Earlier this week, stealthy Swiss startup Alevo announced it’s investing $1 billion in a North Carolina factory that will eventually produce gigawatts' worth of a new kind of lithium-ion battery, one it claims can last much longer than current chemistries, and with no risk of overheating.

It’s a big claim from a company that’s shared almost nothing about its financing and technology until now. Technology breakthroughs in the advanced battery field are often announced with great fanfare. But often, the companies making these claims disappear without a trace -- or burn out after spending hundreds of millions of dollars of private investment or taxpayer funding.

Alevo hasn’t tapped any government grants or tax breaks so far, relying on private investments, equity funds and agreements with materials suppliers to reach its $1 billion target, CEO Jostein Eikeland said in an interview last week.

At the same time, the company that Alevo bought earlier this year -- and which appears to be the source of the startup’s mysterious, sulfur-based inorganic lithium-ion electrolyte chemistry -- had sought $112 million in state tax breaks to build a factory in Michigan, before it went under.

In May, Alevo Group acquired fortu PowerCell, a German company founded in 2007 that specialized in “rechargeable battery systems on the basis of inorganic components,” according to a Bloomberg profile. That sounds a lot like Alevo’s description of its sulfur-based, inorganic electrolyte, which Eikeland said has shown the ability to cycle up to 40,000 times in lab tests that began in 2011 without loss of power density, while operating at close to room temperature.

Alevo’s North Carolina factory is meant to package these cells into 2-megawatt, 1-megawatt-hour containerized “GridBank” units, at costs Eikeland said should be competitive with mainstream lithium-ion batteries at scale. It plans to produce about 200 megawatts of GridBank units for the U.S. market next year, and to reach multiple-gigawatt scale in the next few years, he said.

Fortu PowerCell, however, was unable to bring its own manufacturing plans to fruition -- even with significant government help. In 2010, fortu PowerCell was pledged $112.6 million in tax breaks by the Michigan Economic Growth Authority to build a battery factory in Muskegon Township. Fortu pledged at that time to invest $623 million and create about 700 jobs, and planned to start production in 2012.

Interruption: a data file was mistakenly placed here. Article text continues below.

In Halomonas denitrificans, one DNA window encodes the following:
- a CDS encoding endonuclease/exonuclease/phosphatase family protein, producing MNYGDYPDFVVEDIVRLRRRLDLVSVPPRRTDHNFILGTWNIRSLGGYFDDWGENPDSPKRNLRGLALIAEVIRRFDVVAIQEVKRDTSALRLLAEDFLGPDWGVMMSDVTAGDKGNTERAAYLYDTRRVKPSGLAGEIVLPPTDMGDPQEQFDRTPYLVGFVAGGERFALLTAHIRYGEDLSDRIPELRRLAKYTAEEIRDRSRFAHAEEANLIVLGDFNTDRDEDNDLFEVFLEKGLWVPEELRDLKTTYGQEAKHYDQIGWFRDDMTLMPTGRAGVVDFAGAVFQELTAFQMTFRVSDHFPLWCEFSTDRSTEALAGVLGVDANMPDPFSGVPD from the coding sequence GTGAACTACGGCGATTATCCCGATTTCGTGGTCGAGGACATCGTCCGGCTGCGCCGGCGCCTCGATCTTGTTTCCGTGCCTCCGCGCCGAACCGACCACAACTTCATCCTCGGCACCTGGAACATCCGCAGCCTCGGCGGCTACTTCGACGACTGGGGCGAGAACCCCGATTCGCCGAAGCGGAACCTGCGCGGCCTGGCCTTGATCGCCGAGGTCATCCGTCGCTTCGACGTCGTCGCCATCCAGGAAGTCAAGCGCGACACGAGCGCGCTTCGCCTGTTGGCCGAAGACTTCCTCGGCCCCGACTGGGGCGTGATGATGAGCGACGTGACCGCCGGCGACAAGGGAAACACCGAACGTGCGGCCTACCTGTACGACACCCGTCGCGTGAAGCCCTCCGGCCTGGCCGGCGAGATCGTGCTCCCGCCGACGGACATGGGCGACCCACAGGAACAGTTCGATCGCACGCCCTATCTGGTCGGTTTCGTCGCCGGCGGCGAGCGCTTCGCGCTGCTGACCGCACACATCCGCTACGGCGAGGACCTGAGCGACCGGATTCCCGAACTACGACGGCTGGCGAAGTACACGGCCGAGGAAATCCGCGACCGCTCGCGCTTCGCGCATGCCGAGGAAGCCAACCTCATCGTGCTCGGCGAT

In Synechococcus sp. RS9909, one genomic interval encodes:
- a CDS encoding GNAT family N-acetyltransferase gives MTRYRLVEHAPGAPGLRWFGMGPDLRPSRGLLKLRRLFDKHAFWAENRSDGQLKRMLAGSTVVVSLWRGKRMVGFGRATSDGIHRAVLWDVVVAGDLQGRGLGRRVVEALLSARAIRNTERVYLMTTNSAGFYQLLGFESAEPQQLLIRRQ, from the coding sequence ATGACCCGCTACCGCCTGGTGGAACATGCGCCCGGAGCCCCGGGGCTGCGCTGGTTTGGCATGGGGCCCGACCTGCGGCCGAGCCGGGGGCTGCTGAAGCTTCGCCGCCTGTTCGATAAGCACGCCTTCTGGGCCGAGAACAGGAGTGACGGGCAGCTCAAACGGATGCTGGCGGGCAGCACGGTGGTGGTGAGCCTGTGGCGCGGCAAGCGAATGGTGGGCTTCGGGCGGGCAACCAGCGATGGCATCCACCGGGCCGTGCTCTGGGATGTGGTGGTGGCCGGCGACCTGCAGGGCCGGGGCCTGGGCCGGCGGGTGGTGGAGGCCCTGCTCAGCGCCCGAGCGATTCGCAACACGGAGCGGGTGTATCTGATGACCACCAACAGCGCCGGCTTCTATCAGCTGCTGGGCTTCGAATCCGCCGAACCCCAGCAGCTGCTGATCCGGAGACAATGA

But in January 2012, fortu pushed back the opening date to 2014, blaming poor economic conditions in Europe for the delay. The company's bankruptcy in September 2013 put an end to its plans for Michigan and canceled the state tax breaks. In that sense, fortu’s collapse is one of the least costly green technology missteps from Michigan, which provided tax breaks to factories built by companies like thin-film solar company Energy Conversion Devices and lithium-ion battery maker A123 Systems, which later went bankrupt.

It’s not clear what led to fortu’s insolvency, or whether it had anything to do with the efficacy of its chosen battery chemistry. Alevo Group hasn't commented specifically on fortu’s role in its new battery plans, or about any changes made to the battery chemistry, materials or design since it acquired them.

Eikeland has invested in high-tech manufacturing concerns such as magnesium die-casting in the past. In last week’s interview, he described his goal as redesigning these manufacturing operations to increase efficiency and lower cost, including utilizing the kinetic and temperature properties of the materials in use to improve the energy efficiency of various industrial processes.

This kind of expertise could lend itself to the advanced battery-making business, where manufacturing and process costs can play an important role in the cost of batteries coming off the line. The other big cost is materials -- and Alevo chose its sulfur-based chemistry in part because of its relative abundance and protection from wide swings in commodity costs, as compared to materials like lithium, which have far fewer sources, he said.

But Alevo will have to compete against giant lithium-ion battery manufacturers like Panasonic, Mitsubishi, LG Chem, Samsung, and Saft, as well as contenders like A123’s stationary battery business, now owned by Japan’s NEC. Tesla Motors, which is building a $5 billion Giga factory in Nevada to churn out both vehicle and grid-scale batteries using Panasonic's lithium-ion cells, is another obvious competitor. (Notably, Tesla is being offered $1.25 billion in tax breaks and incentives to build its plant outside Reno, more than twice what Tesla CEO Elon Musk was said to be asking from states seeking to host the Giga factory.)

To be sure, Alevo promises longer and deeper cycle life and low overheating risk. But its systems have yet to be tested at grid scale, unlike these competitors. Because its technology is new to the market, Alevo will also be competing against other startups with innovative technologies, whether they’re closed-system chemistries from Eos Energy Storage, Aquion Energy, Ambri or General Electric’s Durathon batteries, or flow batteries from Imergy (formerly Deeya), UniEnergy Technologies or ViZn Energy, to name a few.

Alevo also plans to become an integrated grid-scale energy storage provider, rather than selling its batteries directly. Eikeland said the company has built a software and data analytics platform that can provide better, cheaper and more effective storage solutions for government or private utilities, or serve to bid storage projects into energy markets on its own.

That could put Alevo into competition with the grid storage arms of energy giants like AES Energy Storage, NRG Energy and Duke Energy, big integrators like AES Energy Storage and S&C Electric, and providers of energy storage software such as Greensmith, Younicos-Xtreme Power, A123-NEC, 1Energy and GELI.